Our elders are a touchy subject. Our parents typically represent our existence, memories that can’t be escaped – good times & bad – and parts of ourselves that we hope to continue to carry on in our children. Add planning for their inevitable closure to the mix, and it can be a roller coaster of emotions. It’s never easy to plan ahead especially when talking about getting sick or dying, but it’s the most important thing we can do – our parents can do – to make sure everything they worked for is allocated appropriately and not just divided up by some “entity”.
To begin with, there are valid legal questions that need to be asked. Sure, we go through our day trying to figure out what dad is going to eat for dinner, who is going to take mom to her doctor’s appointments this week and how we are going to get grandma to cousin Jill’s wedding 45 minutes away when she can’t drive herself; but what are the valid questions we should be asking? Things like, “Do your parent(s) have legal plans made? Are they up-to-date? Do you know where they are? Are their desires specified?” These are just the beginning.
Start planning NOW.
The best time to plan for something is way before it happens – when our loved ones are healthy and coherent and can make choices for themselves. While this doesn’t always work out this way, by asking the right questions today, you are preparing them for their future and allowing them control over their lives.
Have your loved ones be specific about their wants and needs. Ask those hard questions that make them uncomfortable. No one wants to talk about death, but due to its sometimes inconvenient and random nature, starting now will at least get the ball rolling. Often times, bringing these things up can result in anger and frustration, but you need to be the one to sift through that and get to the heart of what’s desired. Remember, you’re doing it for them – for everything they worked for – and even if they are initially angry, they’ll be happy for the peace of mind it brings.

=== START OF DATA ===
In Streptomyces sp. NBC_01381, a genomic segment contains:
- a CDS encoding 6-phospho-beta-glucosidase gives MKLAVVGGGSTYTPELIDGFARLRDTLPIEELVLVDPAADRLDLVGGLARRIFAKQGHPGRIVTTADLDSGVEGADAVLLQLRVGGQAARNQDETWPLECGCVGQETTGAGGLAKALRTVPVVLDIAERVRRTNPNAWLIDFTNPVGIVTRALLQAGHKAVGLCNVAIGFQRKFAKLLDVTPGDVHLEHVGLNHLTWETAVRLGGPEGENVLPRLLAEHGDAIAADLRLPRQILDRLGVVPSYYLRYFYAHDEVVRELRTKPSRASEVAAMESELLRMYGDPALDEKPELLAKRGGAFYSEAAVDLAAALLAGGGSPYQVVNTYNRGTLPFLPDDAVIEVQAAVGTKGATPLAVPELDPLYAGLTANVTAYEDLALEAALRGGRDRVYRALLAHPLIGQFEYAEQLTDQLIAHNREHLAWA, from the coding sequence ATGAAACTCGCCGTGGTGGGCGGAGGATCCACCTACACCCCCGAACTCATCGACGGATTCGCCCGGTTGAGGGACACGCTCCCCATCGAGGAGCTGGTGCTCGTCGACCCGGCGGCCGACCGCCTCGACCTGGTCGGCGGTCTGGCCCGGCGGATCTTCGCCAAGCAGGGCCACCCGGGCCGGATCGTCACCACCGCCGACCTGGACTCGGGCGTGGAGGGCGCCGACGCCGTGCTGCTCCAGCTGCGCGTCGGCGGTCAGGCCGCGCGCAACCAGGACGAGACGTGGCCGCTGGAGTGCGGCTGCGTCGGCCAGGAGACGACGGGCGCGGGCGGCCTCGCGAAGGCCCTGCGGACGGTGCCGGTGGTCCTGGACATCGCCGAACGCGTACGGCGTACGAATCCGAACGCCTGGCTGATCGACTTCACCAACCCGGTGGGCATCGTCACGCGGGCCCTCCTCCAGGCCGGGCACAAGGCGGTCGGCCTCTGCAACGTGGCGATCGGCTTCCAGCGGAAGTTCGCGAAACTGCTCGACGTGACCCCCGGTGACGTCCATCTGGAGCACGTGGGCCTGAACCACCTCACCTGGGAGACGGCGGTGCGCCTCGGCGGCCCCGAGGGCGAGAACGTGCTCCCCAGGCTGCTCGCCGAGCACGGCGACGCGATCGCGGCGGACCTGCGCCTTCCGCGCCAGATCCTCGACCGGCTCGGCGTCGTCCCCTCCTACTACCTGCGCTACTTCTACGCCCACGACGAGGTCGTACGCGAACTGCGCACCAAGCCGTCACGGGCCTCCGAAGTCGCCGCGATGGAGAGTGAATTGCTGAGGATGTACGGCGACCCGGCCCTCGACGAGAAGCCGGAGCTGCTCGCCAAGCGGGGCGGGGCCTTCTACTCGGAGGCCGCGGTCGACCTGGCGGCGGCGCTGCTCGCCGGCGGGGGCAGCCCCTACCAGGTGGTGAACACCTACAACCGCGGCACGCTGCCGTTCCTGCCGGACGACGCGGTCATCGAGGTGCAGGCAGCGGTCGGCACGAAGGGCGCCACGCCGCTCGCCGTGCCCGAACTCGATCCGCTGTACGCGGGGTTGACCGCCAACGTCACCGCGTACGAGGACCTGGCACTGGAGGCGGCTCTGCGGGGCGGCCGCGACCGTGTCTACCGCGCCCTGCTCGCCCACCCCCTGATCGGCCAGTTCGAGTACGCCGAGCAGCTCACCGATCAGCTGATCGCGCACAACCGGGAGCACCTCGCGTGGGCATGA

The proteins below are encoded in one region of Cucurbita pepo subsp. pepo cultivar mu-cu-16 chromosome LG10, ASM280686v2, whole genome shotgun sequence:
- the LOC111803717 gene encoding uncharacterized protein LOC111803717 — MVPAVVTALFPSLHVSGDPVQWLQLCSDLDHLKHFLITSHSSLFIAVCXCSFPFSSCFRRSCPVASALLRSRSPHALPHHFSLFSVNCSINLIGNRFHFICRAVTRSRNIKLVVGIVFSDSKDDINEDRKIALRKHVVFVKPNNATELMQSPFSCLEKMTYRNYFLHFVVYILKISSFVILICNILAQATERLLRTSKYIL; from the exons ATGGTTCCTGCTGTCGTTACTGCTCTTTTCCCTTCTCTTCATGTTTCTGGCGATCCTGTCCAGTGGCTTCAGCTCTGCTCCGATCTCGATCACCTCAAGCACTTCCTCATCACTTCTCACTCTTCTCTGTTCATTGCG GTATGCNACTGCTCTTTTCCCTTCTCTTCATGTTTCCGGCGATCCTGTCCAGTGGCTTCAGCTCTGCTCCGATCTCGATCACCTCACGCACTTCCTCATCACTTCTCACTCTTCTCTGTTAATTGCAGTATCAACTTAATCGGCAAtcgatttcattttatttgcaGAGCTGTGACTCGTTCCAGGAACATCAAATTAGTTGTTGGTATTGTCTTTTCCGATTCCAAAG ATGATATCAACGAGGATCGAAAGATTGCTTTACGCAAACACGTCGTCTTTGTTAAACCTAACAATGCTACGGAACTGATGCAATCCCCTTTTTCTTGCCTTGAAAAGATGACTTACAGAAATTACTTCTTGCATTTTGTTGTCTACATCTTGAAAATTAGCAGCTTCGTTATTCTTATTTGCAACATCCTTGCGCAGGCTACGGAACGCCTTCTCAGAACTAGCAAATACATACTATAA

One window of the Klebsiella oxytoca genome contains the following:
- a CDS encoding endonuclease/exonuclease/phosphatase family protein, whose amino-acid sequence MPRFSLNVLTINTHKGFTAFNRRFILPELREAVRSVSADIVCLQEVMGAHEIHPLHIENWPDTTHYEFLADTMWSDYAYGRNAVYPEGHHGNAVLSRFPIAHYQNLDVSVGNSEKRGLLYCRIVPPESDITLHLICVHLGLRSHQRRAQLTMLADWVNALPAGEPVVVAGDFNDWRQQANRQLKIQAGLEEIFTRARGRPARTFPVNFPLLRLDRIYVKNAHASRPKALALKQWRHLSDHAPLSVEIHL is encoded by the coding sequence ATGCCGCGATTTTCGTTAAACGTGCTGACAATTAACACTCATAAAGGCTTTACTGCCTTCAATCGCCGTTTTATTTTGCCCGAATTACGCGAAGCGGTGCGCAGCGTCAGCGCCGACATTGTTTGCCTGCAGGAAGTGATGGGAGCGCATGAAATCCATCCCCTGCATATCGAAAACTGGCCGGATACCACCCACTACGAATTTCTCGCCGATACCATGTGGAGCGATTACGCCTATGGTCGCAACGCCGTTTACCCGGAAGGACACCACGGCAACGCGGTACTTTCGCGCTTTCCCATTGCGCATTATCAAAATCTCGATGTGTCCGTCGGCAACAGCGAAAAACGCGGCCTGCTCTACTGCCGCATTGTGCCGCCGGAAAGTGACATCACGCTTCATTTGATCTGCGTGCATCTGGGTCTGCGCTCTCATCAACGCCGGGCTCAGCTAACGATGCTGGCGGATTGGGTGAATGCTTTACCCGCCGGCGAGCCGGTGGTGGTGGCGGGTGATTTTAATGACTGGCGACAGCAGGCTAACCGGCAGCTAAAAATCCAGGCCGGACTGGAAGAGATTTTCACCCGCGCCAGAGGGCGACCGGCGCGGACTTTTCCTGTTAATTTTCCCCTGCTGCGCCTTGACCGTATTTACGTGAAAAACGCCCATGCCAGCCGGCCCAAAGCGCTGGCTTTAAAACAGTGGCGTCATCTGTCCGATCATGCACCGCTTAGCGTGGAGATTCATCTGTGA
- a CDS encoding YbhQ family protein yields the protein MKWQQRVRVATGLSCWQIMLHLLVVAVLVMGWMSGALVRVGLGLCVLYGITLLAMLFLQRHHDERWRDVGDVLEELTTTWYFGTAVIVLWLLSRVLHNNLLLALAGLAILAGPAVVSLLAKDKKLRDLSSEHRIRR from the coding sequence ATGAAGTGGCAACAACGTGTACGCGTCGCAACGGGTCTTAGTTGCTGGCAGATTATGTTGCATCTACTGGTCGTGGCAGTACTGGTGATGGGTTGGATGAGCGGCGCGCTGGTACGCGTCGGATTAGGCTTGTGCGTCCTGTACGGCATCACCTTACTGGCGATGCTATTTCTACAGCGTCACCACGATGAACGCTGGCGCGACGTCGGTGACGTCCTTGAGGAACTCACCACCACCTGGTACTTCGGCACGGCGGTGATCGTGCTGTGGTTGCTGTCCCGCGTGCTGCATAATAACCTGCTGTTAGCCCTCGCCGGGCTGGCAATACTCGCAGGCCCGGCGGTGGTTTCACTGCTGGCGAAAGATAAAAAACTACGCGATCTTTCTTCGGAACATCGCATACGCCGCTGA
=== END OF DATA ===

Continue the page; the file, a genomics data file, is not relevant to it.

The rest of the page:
Come full circle with everything.
When preparing for a conversation with an elder law attorney, gather documents that will be important to your loved ones when deciding what they want to do with their assets. The most important categories to discuss are healthcare and long-term care, finances and property, and naming decision maker(s). Try to have answers to these questions ahead of time so everyone is prepared. At the very least, get your loved ones thinking about these things so when the time comes to put it down on paper, they have an idea of what they are getting in to.
Gather any and all legal documents.
Talk with your loved ones about the deed to their property, where it is; estate documents, financial statements, living wills, retirement funds, what their passwords are, where their hiding places are, insurance policies and any contact information of people you may need to get in touch with when they are gone. Start small and end big.
Finally, talk with us – The Kabb Law Firm. Our experienced and knowledgeable elder law attorneys are made for the roles they are in. Our unique approach and sensitive nature allows us to guide you and your loved ones step-by-step through the process. We are thorough and honest and most of all, sympathetic. We know this is a difficult subject to approach and that it can be sad, scary and confusing for a lot of people. This is why we will take the reigns and help create a plan that works for everyone involved. Call us today at 216-991-KABB, or visit our website at www.kabblaw.com.